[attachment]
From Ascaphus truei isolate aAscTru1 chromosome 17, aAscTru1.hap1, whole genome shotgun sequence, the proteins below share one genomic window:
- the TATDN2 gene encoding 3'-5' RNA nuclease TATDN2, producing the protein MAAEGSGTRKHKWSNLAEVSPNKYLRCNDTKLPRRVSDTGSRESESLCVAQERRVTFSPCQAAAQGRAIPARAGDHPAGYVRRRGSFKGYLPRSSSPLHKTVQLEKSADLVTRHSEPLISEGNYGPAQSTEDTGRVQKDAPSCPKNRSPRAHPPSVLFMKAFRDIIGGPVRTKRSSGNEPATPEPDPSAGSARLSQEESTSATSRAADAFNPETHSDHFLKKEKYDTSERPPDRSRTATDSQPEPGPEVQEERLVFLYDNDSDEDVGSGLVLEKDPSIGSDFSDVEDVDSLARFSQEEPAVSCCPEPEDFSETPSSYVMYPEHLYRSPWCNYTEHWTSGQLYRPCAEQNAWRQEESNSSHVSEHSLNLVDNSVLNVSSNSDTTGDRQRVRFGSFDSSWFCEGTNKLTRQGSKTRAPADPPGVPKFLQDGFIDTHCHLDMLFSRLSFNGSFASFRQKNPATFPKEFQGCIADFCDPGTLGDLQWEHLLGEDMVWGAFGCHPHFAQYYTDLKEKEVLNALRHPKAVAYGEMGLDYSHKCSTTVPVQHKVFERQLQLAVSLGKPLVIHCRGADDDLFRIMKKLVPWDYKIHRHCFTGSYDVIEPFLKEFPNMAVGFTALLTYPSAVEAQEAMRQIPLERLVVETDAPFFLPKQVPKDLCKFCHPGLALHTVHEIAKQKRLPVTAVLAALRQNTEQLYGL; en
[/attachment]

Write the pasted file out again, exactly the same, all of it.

From Ascaphus truei isolate aAscTru1 chromosome 17, aAscTru1.hap1, whole genome shotgun sequence, the proteins below share one genomic window:
- the TATDN2 gene encoding 3'-5' RNA nuclease TATDN2, producing the protein MAAEGSGTRKHKWSNLAEVSPNKYLRCNDTKLPRRVSDTGSRESESLCVAQERRVTFSPCQAAAQGRAIPARAGDHPAGYVRRRGSFKGYLPRSSSPLHKTVQLEKSADLVTRHSEPLISEGNYGPAQSTEDTGRVQKDAPSCPKNRSPRAHPPSVLFMKAFRDIIGGPVRTKRSSGNEPATPEPDPSAGSARLSQEESTSATSRAADAFNPETHSDHFLKKEKYDTSERPPDRSRTATDSQPEPGPEVQEERLVFLYDNDSDEDVGSGLVLEKDPSIGSDFSDVEDVDSLARFSQEEPAVSCCPEPEDFSETPSSYVMYPEHLYRSPWCNYTEHWTSGQLYRPCAEQNAWRQEESNSSHVSEHSLNLVDNSVLNVSSNSDTTGDRQRVRFGSFDSSWFCEGTNKLTRQGSKTRAPADPPGVPKFLQDGFIDTHCHLDMLFSRLSFNGSFASFRQKNPATFPKEFQGCIADFCDPGTLGDLQWEHLLGEDMVWGAFGCHPHFAQYYTDLKEKEVLNALRHPKAVAYGEMGLDYSHKCSTTVPVQHKVFERQLQLAVSLGKPLVIHCRGADDDLFRIMKKLVPWDYKIHRHCFTGSYDVIEPFLKEFPNMAVGFTALLTYPSAVEAQEAMRQIPLERLVVETDAPFFLPKQVPKDLCKFCHPGLALHTVHEIAKQKRLPVTAVLAALRQNTEQLYGL; en